Eur J Obstet Gynecol Reprod Biol. 2014 Aug;179:198-203. doi: 10.1016/j.ejogrb.2014.05.024. Epub 2014 Jun 2.
Hansen KE1, Kesmodel US2, Baldursson EB3, Kold M4, Forman A2.
Eur J Obstet Gynecol Reprod Biol
AbstractOBJECTIVE: Pain related to bowel and bladder function is seen more often in endometriosis. This study explored whether employed endometriosis patients experience multiple visceral symptoms more often than reference women without the disease.STUDY DESIGN: In a cohort study, 610 patients with diagnosed endometriosis and 751 reference women completed an electronic survey based on the EHP-30 questionnaire. Percentages were reported for all data. Principal component analysis was used to find underlying structures of correlations among variables, and Cronbach’s alpha reliability analysis was used to demonstrate internal consistency of each scale. The level of statistical significance was set at p<0.025 in all the analyses.RESULTS: Principal component analysis pointed at a specific visceral symptom-complex relating to the abdominal organs. This correlation was called “visceral syndrome” and consisted of the seven symptoms; “abdominal pain with no relation to menstruation”, “pain during urination”, “pain during defecation”, “constipation or diarrhea”, “irregular bleeding”, “nausea or vomiting” and “feeling tired/lack of energy”, with a Cronbach’s alpha value a=0.85. More women with endometriosis than reference women suffered between five and seven symptoms from the visceral syndrome (22.7% vs. 2.7%) and more women with endometriosis compared to women with pain from other conditions suffered between five and seven symptoms from the visceral syndrome (22.7% vs. 3.2%).CONCLUSION: These data indicate that a significant number of endometriosis patients suffer from a specific symptom correlation, which is uncommon in women without the disease. These findings and previous data may suggest the occurrence of a visceral syndrome in endometriosis.Copyright © 2014 Elsevier Ireland Ltd. All rights reserved.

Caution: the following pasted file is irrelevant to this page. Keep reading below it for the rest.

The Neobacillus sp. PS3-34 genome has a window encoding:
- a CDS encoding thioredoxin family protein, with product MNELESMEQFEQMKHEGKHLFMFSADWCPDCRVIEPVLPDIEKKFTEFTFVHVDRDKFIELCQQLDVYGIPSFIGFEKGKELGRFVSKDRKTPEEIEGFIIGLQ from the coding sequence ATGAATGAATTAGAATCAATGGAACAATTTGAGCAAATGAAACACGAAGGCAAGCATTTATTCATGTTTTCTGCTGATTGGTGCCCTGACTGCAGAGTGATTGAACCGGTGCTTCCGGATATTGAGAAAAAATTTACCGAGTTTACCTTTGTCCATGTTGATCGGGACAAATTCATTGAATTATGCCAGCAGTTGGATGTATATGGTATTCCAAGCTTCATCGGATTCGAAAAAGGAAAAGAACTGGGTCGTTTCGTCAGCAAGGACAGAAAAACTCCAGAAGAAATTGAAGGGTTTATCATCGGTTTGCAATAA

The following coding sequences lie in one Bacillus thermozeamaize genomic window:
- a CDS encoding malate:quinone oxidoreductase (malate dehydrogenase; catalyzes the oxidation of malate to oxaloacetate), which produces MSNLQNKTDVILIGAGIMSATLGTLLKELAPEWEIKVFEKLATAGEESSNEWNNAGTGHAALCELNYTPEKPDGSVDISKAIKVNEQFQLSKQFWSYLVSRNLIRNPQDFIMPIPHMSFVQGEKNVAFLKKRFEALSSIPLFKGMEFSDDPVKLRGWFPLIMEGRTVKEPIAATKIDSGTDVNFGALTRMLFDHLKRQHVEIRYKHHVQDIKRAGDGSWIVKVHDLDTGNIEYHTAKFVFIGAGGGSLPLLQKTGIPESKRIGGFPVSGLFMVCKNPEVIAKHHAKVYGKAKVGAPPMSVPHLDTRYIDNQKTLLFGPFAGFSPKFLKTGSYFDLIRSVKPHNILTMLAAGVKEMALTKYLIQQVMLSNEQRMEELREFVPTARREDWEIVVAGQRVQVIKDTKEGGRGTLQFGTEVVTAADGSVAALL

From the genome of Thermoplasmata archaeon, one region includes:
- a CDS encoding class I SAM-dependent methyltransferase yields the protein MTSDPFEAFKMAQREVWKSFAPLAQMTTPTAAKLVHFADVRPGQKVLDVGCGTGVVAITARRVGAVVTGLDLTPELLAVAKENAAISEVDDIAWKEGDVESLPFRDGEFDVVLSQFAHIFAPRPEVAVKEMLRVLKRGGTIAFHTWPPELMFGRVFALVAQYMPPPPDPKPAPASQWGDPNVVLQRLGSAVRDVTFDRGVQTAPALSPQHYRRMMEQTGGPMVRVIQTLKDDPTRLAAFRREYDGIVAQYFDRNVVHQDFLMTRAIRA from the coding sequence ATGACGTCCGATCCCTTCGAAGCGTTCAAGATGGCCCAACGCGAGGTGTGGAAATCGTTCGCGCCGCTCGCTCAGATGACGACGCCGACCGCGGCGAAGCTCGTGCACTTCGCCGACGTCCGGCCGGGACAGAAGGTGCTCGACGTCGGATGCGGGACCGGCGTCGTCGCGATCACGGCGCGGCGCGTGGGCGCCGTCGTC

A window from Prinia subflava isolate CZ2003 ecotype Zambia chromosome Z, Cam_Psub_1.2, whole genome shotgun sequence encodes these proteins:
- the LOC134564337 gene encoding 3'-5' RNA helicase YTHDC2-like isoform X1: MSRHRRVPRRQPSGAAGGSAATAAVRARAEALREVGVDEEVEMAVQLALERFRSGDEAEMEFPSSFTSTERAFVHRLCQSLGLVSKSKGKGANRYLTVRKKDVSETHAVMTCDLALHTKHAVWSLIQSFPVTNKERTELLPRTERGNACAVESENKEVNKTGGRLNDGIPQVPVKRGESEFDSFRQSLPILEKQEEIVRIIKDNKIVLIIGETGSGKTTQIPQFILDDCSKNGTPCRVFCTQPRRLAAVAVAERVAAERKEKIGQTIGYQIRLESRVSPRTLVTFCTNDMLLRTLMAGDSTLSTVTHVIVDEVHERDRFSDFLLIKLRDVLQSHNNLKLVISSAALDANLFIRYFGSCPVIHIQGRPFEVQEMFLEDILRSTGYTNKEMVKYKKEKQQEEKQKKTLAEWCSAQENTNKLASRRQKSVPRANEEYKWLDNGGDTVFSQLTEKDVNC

Full Text Source: Elsevier Science
PMID:24999078 | http://www.ncbi.nlm.nih.gov/pubmed/24999078